Prof. Slutsky: "We found that brain states that block responses to the environment -- such as sleep and anesthesia -- expose abnormal activity which remains hidden when the animal is awake, and this happens before the symptoms of Alzheimer's disease are observed. Even though this abnormal activity can be detected during sleep, it is much more frequent under anesthesia. Therefore, it would be important to test whether short anesthesia can be used for early diagnosis of Alzheimer's ."
At the next stage of the study, the researchers asked what causes the abnormality. To this end, they relied on findings from previous studies from Prof. Slutsky's laboratory and other researchers on homeostasis of neural networks: each neural circuit has a set point of activity, maintained by numerous stabilizing mechanisms. These mechanisms are activated when the balance is disturbed, restoring neuronal activity to its original set point.
Is a disruption of these homeostatic mechanisms the main cause of aberrant brain activity during sleep and anesthesia in Alzheimer's disease animal models? To test this, Dr. Antonella Ruggiero examined the effect of various anesthetics on neurons grown on a chip and found that they lower the set point of neuronal activity. In healthy neural networks, activity remained low over time, but in neural networks expressing familial Alzheimer's mutations, the lowered set point recovers quickly, despite the presence of anesthetics. In another experiment, Dr. Ruggiero increased neuronal activity, and once again she found a failure in the mechanisms responsible for restoring activity to its normal set point in neurons expressing Alzheimer's mutations.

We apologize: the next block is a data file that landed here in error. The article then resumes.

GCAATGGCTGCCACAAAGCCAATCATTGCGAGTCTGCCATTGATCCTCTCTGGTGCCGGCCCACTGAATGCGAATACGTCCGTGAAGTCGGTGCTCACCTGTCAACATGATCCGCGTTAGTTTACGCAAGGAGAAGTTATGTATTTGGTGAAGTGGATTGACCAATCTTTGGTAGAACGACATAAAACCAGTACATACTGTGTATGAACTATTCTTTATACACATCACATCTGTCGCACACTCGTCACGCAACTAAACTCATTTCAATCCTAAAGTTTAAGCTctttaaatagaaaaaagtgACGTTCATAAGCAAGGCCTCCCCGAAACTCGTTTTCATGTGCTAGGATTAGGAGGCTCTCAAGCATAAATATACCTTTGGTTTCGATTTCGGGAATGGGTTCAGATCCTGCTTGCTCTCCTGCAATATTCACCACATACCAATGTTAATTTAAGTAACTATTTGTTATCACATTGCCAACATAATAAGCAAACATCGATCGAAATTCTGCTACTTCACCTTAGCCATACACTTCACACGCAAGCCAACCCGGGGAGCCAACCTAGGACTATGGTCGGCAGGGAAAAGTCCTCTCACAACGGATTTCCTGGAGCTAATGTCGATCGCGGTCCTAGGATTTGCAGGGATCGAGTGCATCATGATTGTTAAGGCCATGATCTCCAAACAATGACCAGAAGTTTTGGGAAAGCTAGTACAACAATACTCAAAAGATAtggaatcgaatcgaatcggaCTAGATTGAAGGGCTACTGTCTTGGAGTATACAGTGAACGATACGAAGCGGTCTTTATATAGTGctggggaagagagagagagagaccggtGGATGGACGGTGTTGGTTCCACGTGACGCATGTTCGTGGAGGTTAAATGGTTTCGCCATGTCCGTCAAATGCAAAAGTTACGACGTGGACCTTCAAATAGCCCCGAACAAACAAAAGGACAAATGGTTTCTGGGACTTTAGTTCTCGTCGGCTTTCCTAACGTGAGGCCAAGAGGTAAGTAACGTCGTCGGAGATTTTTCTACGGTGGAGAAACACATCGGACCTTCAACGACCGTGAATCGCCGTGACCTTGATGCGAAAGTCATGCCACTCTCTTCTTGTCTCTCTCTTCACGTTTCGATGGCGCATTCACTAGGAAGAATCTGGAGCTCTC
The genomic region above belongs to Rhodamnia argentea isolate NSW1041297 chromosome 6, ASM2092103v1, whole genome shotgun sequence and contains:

The researchers now sought to examine a potential drug for the impaired regulatory mechanism. Prof. Slutsky: "The instability in neuronal activity which we found in this study is known from epilepsy. In a previous study we discovered that an existing drug for multiple sclerosis may help epilepsy patients by activating a homeostatic mechanism that lowers the set point of neural activity. Doctoral student Shiri Shoob examined the effect of the drug on hippocampal activity in the animal model for Alzheimer's and found that in this case also the drug stabilizes activity and reduces pathological activity observed during anesthesia."
Prof. Slutsky concludes: "The results of our study may help early diagnosis of Alzheimer's, and even provide a solution for instability of neuronal activity in Alzheimer's disease. Firstly, we discovered that anesthesia and sleep states expose pathological brain activity in the early stages of Alzheimer's disease, before the onset of cognitive decline. We also proposed the cause of the pathological activity -- failure of a very basic homeostatic mechanism that stabilizes electrical activity in brain circuits. Lastly, we showed that a known medication for multiple sclerosis suppresses this type of anesthesia-induced aberrant brain activity."
The researchers now plan to collaborate with medical centers in Israel and worldwide to test whether the mechanisms discovered in animal models can also be identified in patients with early-stage Alzheimer's disease. For this purpose, they propose to incorporate EEG monitoring into surgical procedures, to measure brain activity of patients under anesthesia. They hope that their findings will promote early diagnosis and drug development for the most common form of late-onset dementia.
Materials provided by Tel-Aviv University. Note: Content may be edited for style and length.
Cite This Page: